"Somewhere along the way I lost a step… gotta find that animal side again."
Those words, croaked early in the film by Vin Diesel's titular antihero and bathed in metatextuality, sum up far more than the character's intentions. Riddick manages to salvage a franchise that faltered by adopting the strategy that A Good Day to Die Hard desperately required - a return to the primal basics of the original film in order to atone for its bloated and ill-conceived predecessor.
Gone is the overly lavish aesthetic and muddled plotting that blighted 2004's The Chronicles of Riddick. A pared down, 'cat and mouse' story set in one location is wisely adopted instead of pursuing some tedious mythology, harking back to the efficient sci-fi thriller Pitch Black, which first unleashed Richard B. Riddick to the masses in 2000.
Instantly recognisable with that bald bonce and distinctive glowing eyes that allow him to see in the dark, Riddick is marooned on a remote and dangerous planet when we first encounter him. With only a loyal dog-like creature to keep him company, the escaped convict manages to transmit a message into space to announce his location, triggering responses from two competing teams who land on the planet intent on capturing or killing him.
One group of mercenaries, led by Jordi Mollà's repellent Santana, is intent on leaving with Riddick's head in a box, for the fugitive is worth twice as much dead as he is alive. However, the team led by Boss Johns (Matt Nable) has a much different agenda. However, before long, they soon start to fear they may need the help of their target in order to survive.
Riddick manages to flit effortlessly between moments of humour and menace, with Vin Diesel at his best in the role that propelled him to stardom. On occasion, it does feel like we're watching an action movie 'star' pull off heroics rather than observing a morally ambiguous character, which wasn't the case for Pitch Black. That's why the movie soars when the narrative perspective shifts from Riddick after the opening half hour and he becomes the antagonist lurking in the background and stalking his prey rather than the protagonist.
In his 'bad guy' persona, toying with the men out to apprehend or kill him (some of whom are sympathetic and honourable), Diesel is electrifying. The verbal sparring and power-plays are fun to watch unfold and brimming with tension, for we know that even if he's shackled and surrounded by weapon-toting opponents, he still holds all the cards.
Along the way there's a cameo from Karl Urban, hair spiked up and looking uncannily like Gozer from Ghostbusters, as he briefly reprises his role of Vaako from The Chronicles of Riddick. Not that anyone can (or wants to) remember what happened in that unsatisfying misfire, the events of which are fortunately glossed over.
Attempts to align one of the supporting character's motivations with the events of Pitch Black are only partially successful, as certain parts of the dialogue effectively compel us to disengage us from the film we're watching in order to try to remember events from the original that don't really matter much anyway.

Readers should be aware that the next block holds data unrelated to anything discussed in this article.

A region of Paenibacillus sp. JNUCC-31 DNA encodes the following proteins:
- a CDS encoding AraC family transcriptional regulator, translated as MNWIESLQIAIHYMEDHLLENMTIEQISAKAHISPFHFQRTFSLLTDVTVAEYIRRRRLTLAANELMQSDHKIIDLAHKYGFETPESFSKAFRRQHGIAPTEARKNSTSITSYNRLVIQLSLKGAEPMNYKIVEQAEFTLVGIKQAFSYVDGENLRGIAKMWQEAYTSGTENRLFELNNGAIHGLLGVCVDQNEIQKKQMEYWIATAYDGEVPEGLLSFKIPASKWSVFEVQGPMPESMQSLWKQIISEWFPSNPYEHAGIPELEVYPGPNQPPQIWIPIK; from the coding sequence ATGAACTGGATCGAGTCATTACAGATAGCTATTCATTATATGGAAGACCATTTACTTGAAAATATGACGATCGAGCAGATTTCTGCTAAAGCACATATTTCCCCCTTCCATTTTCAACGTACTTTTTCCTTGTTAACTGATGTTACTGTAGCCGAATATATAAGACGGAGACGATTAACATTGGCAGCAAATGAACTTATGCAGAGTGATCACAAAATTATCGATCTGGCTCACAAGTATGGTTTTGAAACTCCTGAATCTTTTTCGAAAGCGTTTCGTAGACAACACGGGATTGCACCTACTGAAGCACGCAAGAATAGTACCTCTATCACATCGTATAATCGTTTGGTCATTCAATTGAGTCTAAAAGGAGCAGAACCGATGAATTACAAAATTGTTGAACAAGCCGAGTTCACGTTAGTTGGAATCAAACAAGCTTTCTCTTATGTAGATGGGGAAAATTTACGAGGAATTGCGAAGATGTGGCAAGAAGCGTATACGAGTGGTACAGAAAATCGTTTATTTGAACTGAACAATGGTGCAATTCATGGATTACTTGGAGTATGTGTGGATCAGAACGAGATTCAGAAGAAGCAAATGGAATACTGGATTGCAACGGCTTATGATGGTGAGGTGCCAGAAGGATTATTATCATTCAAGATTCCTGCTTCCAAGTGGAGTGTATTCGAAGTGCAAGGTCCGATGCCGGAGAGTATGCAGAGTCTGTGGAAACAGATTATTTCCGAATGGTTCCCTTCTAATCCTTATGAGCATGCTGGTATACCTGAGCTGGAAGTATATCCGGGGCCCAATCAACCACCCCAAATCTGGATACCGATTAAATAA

As Riddick's lone female supporting character Dahl, a member of Johns' group, Katee Sackhoff deserves much better material. Mesmerising as Kara 'Starbuck' Thrace in the reimagined Battlestar Galactica, here she tackles a role in which she's endlessly defined by her sexuality and objectified not just by the horny misogynists surrounding her, but by the gaze of those behind the camera too.
While intended as an empowered character, demonstrated by many depictions of her beating up men, the cleavage-flashing costumes worn, the baring of a boob (deep breaths, Starbuck lovers!) and the sexuality-driven dialogue only serve to relegate her to the ranks of token stock totty in a testosterone-drenched environment. "I don't f**k guys," booms Dahl to her drooling colleagues. "Occasionally I f**k them up if they need it." Slaughter the Spice Girls for whatever cultural crime you want, but be glad they didn't adopt such a violence-driven approach to 'girl power'.
Riddick also suffers from a lack of clinical editing, with many action sequences overrunning and repetitive in nature. Consequently, the movie's stranglehold on your attention eases off on various occasions. Sometimes less is more.
Fortunately, there's enough to compensate for the failings, such as a firm contender for 'Best Cinematic Death of 2013'. It involves a foot, a sword and a transparent box. It's as incredulous as the infamous moment in Fast & Furious 6 in which VD defied the laws of physics to leap across the motorway to catch Michelle Rodriguez in mid-air and somehow land safely.
The creatures that inhabit the dangerous environment are well-designed and rendered, with one particular water-dwelling monster reminiscent of the snake-like root probes in the 1974 Doctor Who story 'Death to the Daleks'. Many of the land-dwelling critters evoke the xenomorphs from the Alien franchise, which is unsurprising given that Pitch Black started life as writer-director David Twohy's script submission for Alien 3 at a time when Sigourney Weaver was refusing to reprise her role as Ripley.
Wisely reigning in its scope to establish and execute a minimalistic premise, Riddick puts VD back to his infectious best, delivering enough visceral thrills, narrative tension and knowing chuckles to overcome occasionally languid pacing and a representation of women that belongs in an age so dark that not even Riddick can see it.